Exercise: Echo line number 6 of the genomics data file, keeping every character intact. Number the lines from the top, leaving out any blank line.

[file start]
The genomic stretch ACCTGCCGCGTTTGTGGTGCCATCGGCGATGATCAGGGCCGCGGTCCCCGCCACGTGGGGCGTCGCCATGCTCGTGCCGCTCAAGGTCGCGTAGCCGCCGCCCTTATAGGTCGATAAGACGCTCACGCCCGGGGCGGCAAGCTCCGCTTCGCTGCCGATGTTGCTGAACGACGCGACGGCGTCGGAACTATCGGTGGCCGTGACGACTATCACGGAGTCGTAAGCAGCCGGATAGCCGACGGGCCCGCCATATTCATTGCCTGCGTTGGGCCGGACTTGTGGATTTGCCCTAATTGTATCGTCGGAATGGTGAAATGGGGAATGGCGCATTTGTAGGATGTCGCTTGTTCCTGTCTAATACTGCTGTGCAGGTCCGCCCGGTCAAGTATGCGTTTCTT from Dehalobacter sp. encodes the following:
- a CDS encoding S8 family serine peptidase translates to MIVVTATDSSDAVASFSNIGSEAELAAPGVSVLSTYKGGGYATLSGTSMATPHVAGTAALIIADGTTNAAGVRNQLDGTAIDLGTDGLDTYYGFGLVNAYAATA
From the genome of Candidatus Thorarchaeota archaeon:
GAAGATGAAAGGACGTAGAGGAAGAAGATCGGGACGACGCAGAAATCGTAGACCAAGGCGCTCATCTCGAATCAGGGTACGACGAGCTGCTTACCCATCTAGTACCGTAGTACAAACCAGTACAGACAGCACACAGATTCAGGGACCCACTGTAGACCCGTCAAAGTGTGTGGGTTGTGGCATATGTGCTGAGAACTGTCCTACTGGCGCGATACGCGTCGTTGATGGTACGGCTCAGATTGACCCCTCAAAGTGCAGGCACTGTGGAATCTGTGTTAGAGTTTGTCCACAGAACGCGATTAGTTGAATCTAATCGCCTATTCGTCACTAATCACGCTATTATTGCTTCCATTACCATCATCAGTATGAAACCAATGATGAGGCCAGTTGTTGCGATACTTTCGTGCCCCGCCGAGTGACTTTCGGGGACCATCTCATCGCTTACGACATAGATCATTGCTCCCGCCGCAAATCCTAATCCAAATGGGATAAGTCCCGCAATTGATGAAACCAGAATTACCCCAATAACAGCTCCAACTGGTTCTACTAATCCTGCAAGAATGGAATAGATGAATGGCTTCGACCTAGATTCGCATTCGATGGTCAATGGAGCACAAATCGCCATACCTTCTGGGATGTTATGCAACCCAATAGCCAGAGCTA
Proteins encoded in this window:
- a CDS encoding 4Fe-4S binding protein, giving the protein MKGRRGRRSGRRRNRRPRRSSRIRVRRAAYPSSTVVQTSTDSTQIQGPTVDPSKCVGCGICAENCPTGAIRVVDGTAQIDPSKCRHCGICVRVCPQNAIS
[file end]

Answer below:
- a CDS encoding 4Fe-4S binding protein, giving the protein MKGRRGRRSGRRRNRRPRRSSRIRVRRAAYPSSTVVQTSTDSTQIQGPTVDPSKCVGCGICAENCPTGAIRVVDGTAQIDPSKCRHCGICVRVCPQNAIS